Ruiz-Fuertes, J., Ibáñez, J., Monteseguro, V., Alencar, I., & Cazorla, C. (2019). Reversible Tuning of Ca Nanoparticles Embedded in a Superionic CaF2 Matrix. The Journal of Physical Chemistry C, 123(32), 19945–19951.


Controlling the size and shape of metallic colloids is crucial for a number of nanotechnological applications ranging from medical diagnosis to electronics. Yet, achieving tunability of morphological changes at the nanoscale is technically difficult and the structural modifications made on nanoparticles generally are irreversible. Here, we present a simple nonchemical method for controlling the size of metallic colloids in a reversible manner. Our strategy consists of applying hydrostatic pressure on a Ca cationic sublattice embedded in the irradiated matrix of CaF2 containing a large concentration of defects. Application of our method to CaF2 along with in situ optical absorption of the Ca plasmon shows that the radii of the Ca nanoparticles can be reduced with an almost constant rate of −1.2 nm/GPa up to a threshold pressure of ∼9.4 GPa. We demonstrate recovery of the original nanoparticles upon decompression of the irradiated matrix. The mechanisms for reversible nanocolloid-size variation are analyzed with first-principles simulations. We show that a pressure-driven increase in the binding energy between fluorine centers is responsible for the observed nanoparticle shrinkage. We argue that the same method can be used to generate other metallic colloids (Li, K, Sr, and Cs) with tailored dimensions by simply selecting an appropriate matrix.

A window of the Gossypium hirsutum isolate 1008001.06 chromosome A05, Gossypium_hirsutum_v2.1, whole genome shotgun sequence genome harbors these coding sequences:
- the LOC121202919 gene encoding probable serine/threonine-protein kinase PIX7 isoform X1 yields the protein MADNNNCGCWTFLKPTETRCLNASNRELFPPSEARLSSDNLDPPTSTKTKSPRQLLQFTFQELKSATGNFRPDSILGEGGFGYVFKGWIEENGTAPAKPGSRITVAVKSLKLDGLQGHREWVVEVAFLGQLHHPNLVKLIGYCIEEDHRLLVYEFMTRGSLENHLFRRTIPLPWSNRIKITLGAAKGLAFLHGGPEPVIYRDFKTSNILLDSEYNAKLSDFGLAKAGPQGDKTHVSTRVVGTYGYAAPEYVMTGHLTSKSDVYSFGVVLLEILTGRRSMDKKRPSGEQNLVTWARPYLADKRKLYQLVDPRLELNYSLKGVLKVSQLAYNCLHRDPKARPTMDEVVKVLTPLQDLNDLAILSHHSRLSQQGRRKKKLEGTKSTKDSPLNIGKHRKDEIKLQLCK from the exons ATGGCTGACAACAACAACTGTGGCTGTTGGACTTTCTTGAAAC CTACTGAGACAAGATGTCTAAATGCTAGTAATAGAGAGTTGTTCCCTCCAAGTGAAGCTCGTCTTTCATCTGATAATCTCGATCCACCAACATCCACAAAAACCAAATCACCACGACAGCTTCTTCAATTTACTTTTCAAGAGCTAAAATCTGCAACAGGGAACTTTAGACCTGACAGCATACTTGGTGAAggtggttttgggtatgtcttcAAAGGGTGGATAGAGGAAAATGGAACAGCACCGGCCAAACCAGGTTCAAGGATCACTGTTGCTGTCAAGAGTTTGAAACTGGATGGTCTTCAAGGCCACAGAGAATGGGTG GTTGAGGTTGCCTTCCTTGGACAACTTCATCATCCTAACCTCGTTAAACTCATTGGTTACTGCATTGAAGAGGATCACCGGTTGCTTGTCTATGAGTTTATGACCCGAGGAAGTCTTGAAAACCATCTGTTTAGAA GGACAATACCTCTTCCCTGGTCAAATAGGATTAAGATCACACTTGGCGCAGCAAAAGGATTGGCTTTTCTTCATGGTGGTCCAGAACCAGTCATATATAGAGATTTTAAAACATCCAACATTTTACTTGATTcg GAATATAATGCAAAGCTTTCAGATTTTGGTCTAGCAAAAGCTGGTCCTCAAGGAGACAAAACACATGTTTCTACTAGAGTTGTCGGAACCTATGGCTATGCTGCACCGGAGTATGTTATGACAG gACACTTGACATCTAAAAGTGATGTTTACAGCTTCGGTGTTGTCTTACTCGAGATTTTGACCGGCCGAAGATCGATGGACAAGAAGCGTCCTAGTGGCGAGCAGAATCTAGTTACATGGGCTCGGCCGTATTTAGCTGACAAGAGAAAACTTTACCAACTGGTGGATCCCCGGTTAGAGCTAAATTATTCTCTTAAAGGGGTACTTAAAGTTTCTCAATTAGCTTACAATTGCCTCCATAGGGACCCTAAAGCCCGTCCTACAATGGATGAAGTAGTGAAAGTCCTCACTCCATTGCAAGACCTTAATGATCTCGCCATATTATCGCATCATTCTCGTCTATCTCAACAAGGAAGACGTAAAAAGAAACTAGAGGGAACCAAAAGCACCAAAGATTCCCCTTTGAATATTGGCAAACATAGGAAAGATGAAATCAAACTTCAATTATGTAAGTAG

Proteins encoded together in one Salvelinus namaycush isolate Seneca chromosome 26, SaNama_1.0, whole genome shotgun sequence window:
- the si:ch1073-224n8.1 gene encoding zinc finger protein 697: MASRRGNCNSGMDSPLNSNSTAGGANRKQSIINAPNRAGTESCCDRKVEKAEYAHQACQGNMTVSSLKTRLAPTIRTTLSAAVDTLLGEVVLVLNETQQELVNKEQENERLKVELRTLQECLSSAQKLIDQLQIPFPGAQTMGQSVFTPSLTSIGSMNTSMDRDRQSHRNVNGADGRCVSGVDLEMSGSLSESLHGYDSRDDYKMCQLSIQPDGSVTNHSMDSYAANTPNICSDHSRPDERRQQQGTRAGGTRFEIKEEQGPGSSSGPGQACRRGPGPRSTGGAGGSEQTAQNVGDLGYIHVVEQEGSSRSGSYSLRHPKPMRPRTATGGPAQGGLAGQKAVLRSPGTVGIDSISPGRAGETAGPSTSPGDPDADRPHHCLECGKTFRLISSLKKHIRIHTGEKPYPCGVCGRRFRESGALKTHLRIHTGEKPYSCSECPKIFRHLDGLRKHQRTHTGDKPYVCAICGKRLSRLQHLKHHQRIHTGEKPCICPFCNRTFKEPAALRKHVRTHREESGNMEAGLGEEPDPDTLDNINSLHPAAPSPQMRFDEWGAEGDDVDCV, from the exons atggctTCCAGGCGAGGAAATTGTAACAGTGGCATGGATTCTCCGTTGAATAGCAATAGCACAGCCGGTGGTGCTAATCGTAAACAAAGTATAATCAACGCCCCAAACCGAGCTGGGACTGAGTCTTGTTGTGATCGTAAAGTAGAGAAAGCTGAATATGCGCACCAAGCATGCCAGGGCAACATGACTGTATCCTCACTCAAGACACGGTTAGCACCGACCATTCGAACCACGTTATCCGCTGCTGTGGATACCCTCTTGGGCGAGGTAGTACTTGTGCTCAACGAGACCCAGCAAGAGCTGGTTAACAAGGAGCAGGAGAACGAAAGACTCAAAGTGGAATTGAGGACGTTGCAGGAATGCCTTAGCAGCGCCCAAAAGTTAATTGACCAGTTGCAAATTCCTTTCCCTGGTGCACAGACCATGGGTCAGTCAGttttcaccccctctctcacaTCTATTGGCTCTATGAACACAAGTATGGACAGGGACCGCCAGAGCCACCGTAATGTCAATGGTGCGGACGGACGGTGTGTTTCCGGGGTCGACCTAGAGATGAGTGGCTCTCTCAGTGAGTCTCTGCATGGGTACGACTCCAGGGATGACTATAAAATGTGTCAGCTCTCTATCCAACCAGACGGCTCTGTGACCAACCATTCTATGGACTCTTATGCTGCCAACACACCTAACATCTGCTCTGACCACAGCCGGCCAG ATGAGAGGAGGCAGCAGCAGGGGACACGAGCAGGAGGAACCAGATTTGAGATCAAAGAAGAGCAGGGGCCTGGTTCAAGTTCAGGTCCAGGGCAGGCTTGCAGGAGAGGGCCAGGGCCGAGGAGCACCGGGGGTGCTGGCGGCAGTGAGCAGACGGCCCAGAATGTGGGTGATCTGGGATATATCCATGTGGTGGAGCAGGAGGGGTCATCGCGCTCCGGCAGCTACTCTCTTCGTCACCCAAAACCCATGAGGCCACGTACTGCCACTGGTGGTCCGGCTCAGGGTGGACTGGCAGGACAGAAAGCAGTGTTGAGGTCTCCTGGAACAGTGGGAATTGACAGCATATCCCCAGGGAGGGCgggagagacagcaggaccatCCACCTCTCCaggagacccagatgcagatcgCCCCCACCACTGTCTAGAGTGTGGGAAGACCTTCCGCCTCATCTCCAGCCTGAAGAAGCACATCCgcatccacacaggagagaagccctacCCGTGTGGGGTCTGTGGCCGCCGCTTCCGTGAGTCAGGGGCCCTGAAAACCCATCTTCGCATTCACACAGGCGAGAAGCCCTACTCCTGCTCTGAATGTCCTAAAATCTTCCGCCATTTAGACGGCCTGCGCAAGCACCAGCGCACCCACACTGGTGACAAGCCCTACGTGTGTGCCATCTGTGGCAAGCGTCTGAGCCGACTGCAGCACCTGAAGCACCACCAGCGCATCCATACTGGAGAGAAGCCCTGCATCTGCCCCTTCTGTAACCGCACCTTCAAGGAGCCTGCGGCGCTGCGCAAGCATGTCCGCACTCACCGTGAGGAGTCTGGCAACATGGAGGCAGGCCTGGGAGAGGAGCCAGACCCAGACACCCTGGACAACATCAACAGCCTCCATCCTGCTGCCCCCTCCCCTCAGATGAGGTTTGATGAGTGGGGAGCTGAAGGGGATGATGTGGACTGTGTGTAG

Reference article

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